Libii’s actual story is very straightforward as it follows a new member of the society assigned to his first white individual to help, finding that his personal life and mission directives are in conflict which puts the magic of the entire American Society of Magical Negroes in jeopardy. It’s full of hilarious jokes and one liners, sweet romantic moments between Smith and An-Li Bogan’s characters, and some great dramatic moments from the always excellent David Alan Grier. While simplistic in plot, the themes about racism and the African American experience that Libii is able to deconstruct during the course of the film are anything but simplistic. Other films in the past year have looked at racism, such as Origin and American Fiction to great effect, but Libii does not repeat the ideas raised by these films, but instead adds another perspective to the conversation. Every character that Libii has written in the film, both African American and white, is grounded and not a mustache twirling caricature, which allows more subtle racist tendencies to be explored. While obvious to the viewers watching the film as Libii’s writing and direction makes sure to highlight these racist tendencies using either humour or the emotional response of Smith’s character, they are subtle actions that some people may not even realize that are racist as they are not racist monsters that we tend to associate racism with, which makes the climactic scene of the final act that much more powerful when Smith’s character finally speaks his truth and addresses these actions head on. The scene itself is truly an incredible scene, where Libii and the cast mix humour, frustration, naiveness and emotion for a truly explosive moment in the film that will have you laughing, feeling emotional and holding your breath as you are stunned by everything that is happening in it, which drives home the message and theme of the film.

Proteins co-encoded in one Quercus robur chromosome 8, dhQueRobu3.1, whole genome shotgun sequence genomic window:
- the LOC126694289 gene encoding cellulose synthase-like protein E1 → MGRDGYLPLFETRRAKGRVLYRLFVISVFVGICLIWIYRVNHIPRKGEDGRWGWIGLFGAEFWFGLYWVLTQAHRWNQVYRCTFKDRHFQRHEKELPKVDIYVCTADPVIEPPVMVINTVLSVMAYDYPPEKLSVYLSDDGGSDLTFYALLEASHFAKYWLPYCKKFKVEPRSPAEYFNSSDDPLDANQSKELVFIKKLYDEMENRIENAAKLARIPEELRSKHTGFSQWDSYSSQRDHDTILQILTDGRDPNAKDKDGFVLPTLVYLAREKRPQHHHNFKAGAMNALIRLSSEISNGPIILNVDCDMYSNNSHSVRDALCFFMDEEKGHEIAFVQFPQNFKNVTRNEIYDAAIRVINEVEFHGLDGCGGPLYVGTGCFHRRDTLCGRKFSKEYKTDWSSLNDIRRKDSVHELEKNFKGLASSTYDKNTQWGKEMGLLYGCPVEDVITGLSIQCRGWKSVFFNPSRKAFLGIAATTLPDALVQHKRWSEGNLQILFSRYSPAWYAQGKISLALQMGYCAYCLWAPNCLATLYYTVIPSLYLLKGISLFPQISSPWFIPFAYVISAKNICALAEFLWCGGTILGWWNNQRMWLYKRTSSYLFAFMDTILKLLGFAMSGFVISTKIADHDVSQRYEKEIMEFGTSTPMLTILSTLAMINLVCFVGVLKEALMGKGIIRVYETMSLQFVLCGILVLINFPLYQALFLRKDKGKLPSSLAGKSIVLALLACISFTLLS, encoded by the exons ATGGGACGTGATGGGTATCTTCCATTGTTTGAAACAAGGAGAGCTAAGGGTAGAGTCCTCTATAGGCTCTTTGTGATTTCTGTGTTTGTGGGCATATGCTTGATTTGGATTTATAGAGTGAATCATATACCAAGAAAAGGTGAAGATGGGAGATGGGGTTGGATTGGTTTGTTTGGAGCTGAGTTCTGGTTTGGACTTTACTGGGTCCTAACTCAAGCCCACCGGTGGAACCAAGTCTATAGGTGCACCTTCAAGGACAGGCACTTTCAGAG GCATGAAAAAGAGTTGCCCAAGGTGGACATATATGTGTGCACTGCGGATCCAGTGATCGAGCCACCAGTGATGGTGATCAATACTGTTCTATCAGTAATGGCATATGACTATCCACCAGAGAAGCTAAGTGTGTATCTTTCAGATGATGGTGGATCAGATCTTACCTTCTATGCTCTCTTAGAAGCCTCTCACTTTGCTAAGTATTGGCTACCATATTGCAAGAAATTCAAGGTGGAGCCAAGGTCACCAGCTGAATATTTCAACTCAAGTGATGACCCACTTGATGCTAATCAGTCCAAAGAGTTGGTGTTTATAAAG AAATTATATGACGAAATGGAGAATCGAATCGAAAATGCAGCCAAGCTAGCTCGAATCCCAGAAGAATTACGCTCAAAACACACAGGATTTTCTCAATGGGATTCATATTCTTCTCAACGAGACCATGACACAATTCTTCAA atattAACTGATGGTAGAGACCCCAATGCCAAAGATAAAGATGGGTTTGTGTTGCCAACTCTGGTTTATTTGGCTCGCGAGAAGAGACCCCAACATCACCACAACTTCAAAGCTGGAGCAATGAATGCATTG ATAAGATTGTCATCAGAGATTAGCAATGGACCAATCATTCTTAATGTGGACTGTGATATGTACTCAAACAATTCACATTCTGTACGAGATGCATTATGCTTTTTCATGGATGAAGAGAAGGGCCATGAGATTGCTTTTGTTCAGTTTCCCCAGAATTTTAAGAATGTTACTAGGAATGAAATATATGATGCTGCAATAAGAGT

Leading the film is Smith as Aren, who has had no shortage of prominent roles in major films over the past few years, but this role truly lets him to showcase his acting abilities. He has the awkward persona that he has brought to so many roles, but the insightful screenplay from Libii gives Smith some truly challenging scenes that allow him to tap into talents he has not previously been able to showcase in his past roles. His romantic chemistry with Bogan is adorable, creating a truly sweet romantic comedy subplot, proving his versatility as an actor. Bogan is great as Lizzie, helping to create the emotional heart of the film outside of the social commentary, while Rupert Friend, Nicole Byer, and Michaela Watkins all have memorable comedic moments. Drew Tarver stands out as Jason, Aren’s subject for his first assignment, capturing a great sense of humour for this privileged white male, while making him human so that even though his actions are undeniably racist, he is never an evil character but one the audience is able to sympathize with. Though, the best performance of the film belongs to Grier as Roger, Aren’s mentor within the American Society of Magical Negroes. Grier brings a true wisdom and lived experience to the role that makes his character complex and an excellent mentor as he breaks down the magical negro stereotype to find a human character at the centre of it, that combined with Grier’s talents as an actor, allows him to steal every scene of the film he is in with his magnetic screen presence.

Every film that has tackled racism in the past year has done something different to create important and insightful discussion in cinema surrounding these real life issues we have in our world today. They have all tackled these topics in different genres, but the fantasy and romantic comedy elements of The American Society of Magical Negroes helps to create the most crowd pleasing film to tackle this subject matter with an honesty, absolutely hilarious comedic sense, and an endearing emotional subcurrent that ensures that audiences are treated to an information yet whimsical experience. With excellent performances from the entire cast and a spectacular performance from David Alan Grier, Kobi Libii’s first film is nothing short of a great debut that makes The American Society of Magical Negroes a truly delightful film with a biting social commentary which has the intended effect on audiences.